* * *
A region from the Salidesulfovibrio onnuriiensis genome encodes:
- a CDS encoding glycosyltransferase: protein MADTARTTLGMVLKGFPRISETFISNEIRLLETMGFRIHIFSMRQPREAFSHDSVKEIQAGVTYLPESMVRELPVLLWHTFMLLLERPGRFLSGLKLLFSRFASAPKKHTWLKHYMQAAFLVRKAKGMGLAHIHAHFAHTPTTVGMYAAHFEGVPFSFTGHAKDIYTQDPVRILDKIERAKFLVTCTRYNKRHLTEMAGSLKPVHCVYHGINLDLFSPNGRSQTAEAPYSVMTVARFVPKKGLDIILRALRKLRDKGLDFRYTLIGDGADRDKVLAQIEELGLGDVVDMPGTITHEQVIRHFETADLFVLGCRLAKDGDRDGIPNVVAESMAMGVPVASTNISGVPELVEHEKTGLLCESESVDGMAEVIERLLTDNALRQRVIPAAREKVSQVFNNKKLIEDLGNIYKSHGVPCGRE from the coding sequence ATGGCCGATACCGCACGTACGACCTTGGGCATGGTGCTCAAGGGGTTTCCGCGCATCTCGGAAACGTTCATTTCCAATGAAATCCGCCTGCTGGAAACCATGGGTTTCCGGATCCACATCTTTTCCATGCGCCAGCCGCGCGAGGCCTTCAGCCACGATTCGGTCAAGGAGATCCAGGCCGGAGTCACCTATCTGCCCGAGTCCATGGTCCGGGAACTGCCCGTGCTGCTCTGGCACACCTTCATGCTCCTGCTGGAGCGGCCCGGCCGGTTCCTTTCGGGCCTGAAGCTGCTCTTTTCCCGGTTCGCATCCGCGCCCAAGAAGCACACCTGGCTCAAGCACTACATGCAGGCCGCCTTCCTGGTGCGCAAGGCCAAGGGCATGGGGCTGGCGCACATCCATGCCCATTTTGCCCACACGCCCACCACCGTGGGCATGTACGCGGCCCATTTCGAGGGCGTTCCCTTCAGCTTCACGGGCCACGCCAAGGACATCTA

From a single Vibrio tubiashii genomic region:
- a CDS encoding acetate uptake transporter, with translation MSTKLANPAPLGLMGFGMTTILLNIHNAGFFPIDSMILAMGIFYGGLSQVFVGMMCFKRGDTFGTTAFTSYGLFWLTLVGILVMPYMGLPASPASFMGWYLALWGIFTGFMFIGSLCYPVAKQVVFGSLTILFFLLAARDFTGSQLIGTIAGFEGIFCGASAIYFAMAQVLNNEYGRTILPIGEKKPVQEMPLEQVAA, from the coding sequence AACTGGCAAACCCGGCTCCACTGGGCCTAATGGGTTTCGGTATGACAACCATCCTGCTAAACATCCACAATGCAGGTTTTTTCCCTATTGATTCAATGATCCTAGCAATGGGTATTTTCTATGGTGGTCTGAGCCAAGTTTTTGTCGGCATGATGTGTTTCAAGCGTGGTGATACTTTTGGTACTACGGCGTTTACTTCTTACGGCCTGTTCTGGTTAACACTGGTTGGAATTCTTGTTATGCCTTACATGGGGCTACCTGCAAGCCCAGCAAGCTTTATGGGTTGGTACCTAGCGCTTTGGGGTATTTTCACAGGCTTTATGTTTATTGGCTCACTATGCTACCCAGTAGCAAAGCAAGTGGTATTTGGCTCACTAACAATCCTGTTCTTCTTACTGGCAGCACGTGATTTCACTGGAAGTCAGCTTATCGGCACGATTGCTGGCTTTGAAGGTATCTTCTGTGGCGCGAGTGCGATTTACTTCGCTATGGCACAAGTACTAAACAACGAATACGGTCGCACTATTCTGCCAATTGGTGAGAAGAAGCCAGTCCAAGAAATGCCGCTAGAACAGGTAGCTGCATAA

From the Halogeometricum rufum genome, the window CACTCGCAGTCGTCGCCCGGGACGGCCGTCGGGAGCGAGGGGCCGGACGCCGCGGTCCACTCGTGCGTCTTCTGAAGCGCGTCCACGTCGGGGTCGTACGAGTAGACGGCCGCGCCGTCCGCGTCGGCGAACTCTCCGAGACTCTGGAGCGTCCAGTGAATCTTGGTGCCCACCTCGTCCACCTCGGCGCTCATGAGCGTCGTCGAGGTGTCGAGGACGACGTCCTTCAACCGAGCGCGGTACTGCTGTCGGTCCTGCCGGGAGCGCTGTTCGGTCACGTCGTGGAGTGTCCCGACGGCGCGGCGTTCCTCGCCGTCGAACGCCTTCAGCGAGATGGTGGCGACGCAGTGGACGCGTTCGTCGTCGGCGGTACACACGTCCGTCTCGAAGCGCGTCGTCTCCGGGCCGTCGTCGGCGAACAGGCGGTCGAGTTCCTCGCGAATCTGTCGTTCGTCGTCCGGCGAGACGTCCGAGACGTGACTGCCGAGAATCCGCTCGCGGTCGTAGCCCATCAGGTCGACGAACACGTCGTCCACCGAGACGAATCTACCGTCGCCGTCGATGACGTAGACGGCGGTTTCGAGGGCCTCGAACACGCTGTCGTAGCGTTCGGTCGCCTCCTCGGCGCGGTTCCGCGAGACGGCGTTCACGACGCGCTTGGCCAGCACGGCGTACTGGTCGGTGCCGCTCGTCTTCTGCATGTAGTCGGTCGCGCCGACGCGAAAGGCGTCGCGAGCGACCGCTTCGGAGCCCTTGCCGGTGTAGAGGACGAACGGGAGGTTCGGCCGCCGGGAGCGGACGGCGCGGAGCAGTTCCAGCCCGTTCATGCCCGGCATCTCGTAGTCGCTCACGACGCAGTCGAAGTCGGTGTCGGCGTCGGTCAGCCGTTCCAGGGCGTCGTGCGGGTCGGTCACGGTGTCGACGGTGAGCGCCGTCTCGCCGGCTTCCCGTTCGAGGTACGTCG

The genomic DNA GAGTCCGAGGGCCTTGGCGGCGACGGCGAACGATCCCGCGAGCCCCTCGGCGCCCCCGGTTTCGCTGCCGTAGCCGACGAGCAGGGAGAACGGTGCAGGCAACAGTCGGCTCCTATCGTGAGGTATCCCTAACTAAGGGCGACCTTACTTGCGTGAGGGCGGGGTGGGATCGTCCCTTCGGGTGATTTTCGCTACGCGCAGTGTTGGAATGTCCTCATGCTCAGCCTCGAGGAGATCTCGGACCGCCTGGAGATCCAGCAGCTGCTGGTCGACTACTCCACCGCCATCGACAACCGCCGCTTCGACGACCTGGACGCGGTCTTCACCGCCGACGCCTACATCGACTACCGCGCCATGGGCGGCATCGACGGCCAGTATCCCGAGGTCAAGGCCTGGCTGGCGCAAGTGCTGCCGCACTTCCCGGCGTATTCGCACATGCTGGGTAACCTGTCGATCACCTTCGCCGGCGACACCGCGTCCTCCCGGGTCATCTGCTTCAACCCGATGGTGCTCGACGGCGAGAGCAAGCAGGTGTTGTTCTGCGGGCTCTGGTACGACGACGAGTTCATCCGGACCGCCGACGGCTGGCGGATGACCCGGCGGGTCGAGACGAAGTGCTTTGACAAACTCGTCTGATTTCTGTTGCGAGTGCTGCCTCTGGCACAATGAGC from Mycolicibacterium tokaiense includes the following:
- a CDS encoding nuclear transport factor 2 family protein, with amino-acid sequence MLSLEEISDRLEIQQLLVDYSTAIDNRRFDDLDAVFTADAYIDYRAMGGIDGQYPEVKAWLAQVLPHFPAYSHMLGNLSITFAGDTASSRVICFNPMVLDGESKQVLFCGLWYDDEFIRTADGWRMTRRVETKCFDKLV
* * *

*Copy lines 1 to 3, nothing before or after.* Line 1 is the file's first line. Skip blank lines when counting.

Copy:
A region from the Salidesulfovibrio onnuriiensis genome encodes:
- a CDS encoding glycosyltransferase: protein MADTARTTLGMVLKGFPRISETFISNEIRLLETMGFRIHIFSMRQPREAFSHDSVKEIQAGVTYLPESMVRELPVLLWHTFMLLLERPGRFLSGLKLLFSRFASAPKKHTWLKHYMQAAFLVRKAKGMGLAHIHAHFAHTPTTVGMYAAHFEGVPFSFTGHAKDIYTQDPVRILDKIERAKFLVTCTRYNKRHLTEMAGSLKPVHCVYHGINLDLFSPNGRSQTAEAPYSVMTVARFVPKKGLDIILRALRKLRDKGLDFRYTLIGDGADRDKVLAQIEELGLGDVVDMPGTITHEQVIRHFETADLFVLGCRLAKDGDRDGIPNVVAESMAMGVPVASTNISGVPELVEHEKTGLLCESESVDGMAEVIERLLTDNALRQRVIPAAREKVSQVFNNKKLIEDLGNIYKSHGVPCGRE from the coding sequence ATGGCCGATACCGCACGTACGACCTTGGGCATGGTGCTCAAGGGGTTTCCGCGCATCTCGGAAACGTTCATTTCCAATGAAATCCGCCTGCTGGAAACCATGGGTTTCCGGATCCACATCTTTTCCATGCGCCAGCCGCGCGAGGCCTTCAGCCACGATTCGGTCAAGGAGATCCAGGCCGGAGTCACCTATCTGCCCGAGTCCATGGTCCGGGAACTGCCCGTGCTGCTCTGGCACACCTTCATGCTCCTGCTGGAGCGGCCCGGCCGGTTCCTTTCGGGCCTGAAGCTGCTCTTTTCCCGGTTCGCATCCGCGCCCAAGAAGCACACCTGGCTCAAGCACTACATGCAGGCCGCCTTCCTGGTGCGCAAGGCCAAGGGCATGGGGCTGGCGCACATCCATGCCCATTTTGCCCACACGCCCACCACCGTGGGCATGTACGCGGCCCATTTCGAGGGCGTTCCCTTCAGCTTCACGGGCCACGCCAAGGACATCTA

From a single Vibrio tubiashii genomic region: